Even those people who love swimming must agree that there is one thing that tends to be a bit of a chore…the getting changed after! Often changing rooms can be busy, wet, cramped, too hot etc.. Combine these less than ideal conditions with trying to get changed and it can certainly be a challenge. You’re still that little bit damp and are trying your best to maintain some level of dignity and cue the hopping around attempting to pull up your skinny jeans – it can all be a bit of a nightmare!
With this in mind I was feeling somewhat apprehensive about my first time taking my 7 month old swimming. Due to Covid-19 being out and about has been limited anyway and here I was determined to take him to his first lesson as it was the closest thing to a baby group I’m likely to see on my maternity, and he does love the bath!
I had a number of fears going through my head in the lead up his first lesson. What if I drop him in the pool? What if he hates it and screams the whole time? What if his swim nappy fails and I’m the cause of the pool being shut? How on earth am I going to manage to stop him rolling all over the changing room floor and hurting himself or getting in the way? Despite these anxious thoughts part of me was actually really excited to be doing something vaguely ‘normal’ but I had to figure out how to stop worrying and enjoy the experience. So here’s what I did…
I began my morning by selecting a couple of specific positive affirmations that I thought would help me. I chose “I am extremely capable” and “I am excellent at staying calm under pressure“.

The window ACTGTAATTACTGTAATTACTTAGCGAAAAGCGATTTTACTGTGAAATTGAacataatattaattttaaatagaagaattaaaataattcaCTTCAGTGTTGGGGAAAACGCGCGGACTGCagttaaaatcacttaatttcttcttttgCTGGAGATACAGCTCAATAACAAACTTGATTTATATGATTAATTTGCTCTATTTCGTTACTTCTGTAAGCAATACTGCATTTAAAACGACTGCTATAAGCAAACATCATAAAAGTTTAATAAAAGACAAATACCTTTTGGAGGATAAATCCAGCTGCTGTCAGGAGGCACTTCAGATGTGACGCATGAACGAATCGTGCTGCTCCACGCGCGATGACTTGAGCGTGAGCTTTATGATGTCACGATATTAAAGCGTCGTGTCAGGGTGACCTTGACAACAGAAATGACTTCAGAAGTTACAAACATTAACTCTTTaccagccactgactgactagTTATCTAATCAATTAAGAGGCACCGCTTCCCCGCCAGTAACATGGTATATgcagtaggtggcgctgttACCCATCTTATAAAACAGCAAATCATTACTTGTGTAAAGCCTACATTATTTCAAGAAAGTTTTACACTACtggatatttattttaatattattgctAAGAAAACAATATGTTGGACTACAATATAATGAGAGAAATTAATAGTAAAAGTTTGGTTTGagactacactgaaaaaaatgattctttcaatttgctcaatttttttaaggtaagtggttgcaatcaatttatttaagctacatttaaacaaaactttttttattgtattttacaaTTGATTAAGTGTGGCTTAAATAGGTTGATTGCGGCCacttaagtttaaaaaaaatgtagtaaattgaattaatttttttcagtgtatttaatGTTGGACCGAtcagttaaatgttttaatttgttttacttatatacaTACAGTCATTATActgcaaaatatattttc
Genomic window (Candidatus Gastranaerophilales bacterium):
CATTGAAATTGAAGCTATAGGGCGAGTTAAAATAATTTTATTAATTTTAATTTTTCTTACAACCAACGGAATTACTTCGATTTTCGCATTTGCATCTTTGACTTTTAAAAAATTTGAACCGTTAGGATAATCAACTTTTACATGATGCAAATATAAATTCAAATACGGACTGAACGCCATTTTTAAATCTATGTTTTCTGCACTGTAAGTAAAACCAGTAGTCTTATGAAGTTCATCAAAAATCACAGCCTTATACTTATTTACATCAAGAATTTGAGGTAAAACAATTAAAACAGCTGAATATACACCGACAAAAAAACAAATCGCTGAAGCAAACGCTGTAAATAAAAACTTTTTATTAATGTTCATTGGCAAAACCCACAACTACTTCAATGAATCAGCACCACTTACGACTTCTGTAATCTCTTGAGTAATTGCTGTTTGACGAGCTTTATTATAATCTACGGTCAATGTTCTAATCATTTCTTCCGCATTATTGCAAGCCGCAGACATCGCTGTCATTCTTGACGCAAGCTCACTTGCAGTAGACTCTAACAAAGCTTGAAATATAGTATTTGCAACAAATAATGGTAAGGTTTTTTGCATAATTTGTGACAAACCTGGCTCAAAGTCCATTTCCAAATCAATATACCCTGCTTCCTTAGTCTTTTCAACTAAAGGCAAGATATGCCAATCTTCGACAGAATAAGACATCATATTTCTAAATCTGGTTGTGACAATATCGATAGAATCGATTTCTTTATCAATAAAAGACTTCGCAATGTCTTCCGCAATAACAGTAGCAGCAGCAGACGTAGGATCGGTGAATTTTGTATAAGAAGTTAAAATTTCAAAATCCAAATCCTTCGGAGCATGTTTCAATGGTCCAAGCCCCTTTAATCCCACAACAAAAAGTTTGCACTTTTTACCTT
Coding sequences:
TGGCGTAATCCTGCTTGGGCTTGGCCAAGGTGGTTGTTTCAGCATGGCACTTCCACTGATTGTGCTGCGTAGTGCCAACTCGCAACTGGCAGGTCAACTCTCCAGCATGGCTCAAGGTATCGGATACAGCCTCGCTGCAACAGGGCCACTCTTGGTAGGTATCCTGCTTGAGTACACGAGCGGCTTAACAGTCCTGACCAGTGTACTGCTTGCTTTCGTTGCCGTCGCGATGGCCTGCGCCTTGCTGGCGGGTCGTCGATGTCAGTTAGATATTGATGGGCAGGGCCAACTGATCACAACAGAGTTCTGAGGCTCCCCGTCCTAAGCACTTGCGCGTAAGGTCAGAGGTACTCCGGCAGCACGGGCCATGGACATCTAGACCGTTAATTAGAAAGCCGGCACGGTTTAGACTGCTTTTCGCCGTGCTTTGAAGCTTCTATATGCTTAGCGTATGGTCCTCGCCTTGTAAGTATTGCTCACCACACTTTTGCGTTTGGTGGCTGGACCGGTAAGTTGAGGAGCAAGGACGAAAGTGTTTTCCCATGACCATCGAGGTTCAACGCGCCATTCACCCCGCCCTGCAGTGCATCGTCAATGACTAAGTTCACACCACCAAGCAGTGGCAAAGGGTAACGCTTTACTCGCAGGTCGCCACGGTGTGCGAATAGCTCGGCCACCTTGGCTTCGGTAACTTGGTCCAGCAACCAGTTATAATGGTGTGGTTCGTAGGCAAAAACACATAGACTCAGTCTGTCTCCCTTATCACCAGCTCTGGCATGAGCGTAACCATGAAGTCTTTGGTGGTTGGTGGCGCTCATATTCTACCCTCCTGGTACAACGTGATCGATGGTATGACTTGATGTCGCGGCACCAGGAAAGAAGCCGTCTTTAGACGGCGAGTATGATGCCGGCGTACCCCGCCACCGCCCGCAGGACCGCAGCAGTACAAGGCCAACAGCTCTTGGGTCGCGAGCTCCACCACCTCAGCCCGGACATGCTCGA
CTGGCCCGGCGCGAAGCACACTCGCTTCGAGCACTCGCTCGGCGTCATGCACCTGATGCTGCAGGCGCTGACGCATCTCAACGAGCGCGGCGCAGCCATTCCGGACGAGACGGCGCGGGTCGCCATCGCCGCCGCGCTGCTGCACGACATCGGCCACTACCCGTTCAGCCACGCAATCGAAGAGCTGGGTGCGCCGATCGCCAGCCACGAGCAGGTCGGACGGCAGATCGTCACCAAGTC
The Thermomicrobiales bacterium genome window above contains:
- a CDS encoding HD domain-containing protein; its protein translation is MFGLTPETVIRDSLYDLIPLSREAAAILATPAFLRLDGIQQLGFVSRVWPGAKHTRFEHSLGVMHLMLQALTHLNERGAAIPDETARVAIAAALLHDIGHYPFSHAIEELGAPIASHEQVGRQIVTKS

Upon arrival I repeated my affirmations, took a couple of deep breaths and began the usual faff with getting my son out of his car seat.
The thoughts I was having that were making me nervous were all based on ‘future thinking’ i.e. concerns about what might happen. Therefore upon entering the facilities I utilised a couple of simple grounding techniques to keep me in the present moment. Firstly I paid attention to my senses. As soon as I walked in I could smell the chlorine and I felt the heat of the building. I kept my focus on what else I could feel, I was required to remove my outdoor shoes immediately as part of the Covid procedures so straightaway I could feel the texture of the floor on my feet as I followed the instructions to head through to the changing area.
In the changing area there were separate cubicles, each with a full sized baby changing mat. This was fantastic as I had my own changing space and could keep my son in one place a lot easier. We had arrived ‘swim ready’ so it only took a moment and we were ready to go.
I scooped up my baby, balancing him on one hip and grabbed the bag with all our belongings in the other hand and took another couple of deep breaths, counting for 5 seconds each time I breathed in. I repeated to myself “I am extremely capable” then left the changing area.
Returning to the dedicated standing area. I was directed straight into the pool and our swimming lessons began. Needless to say, the pool remained open, he didn’t scream the whole time and I didn’t drop him!
At the end of the swimming lesson we made our way to the changing rooms and yes, he did cry getting dressed after, but so did the other babies and we both managed to get successfully dressed (skinny jeans were not ideal, but manageable!).
Just because I am a coach, doesn’t mean I don’t have the same worries as any other person, but using the techniques I know certainly helped the experience. All in all I counted this as a successful first time swimming and I’m definitely feeling much calmer and looking forward to subsequent sessions!
If you want to find out more about the various techniques I used to keep calm and composed check out the full composure toolkit that is available to download now.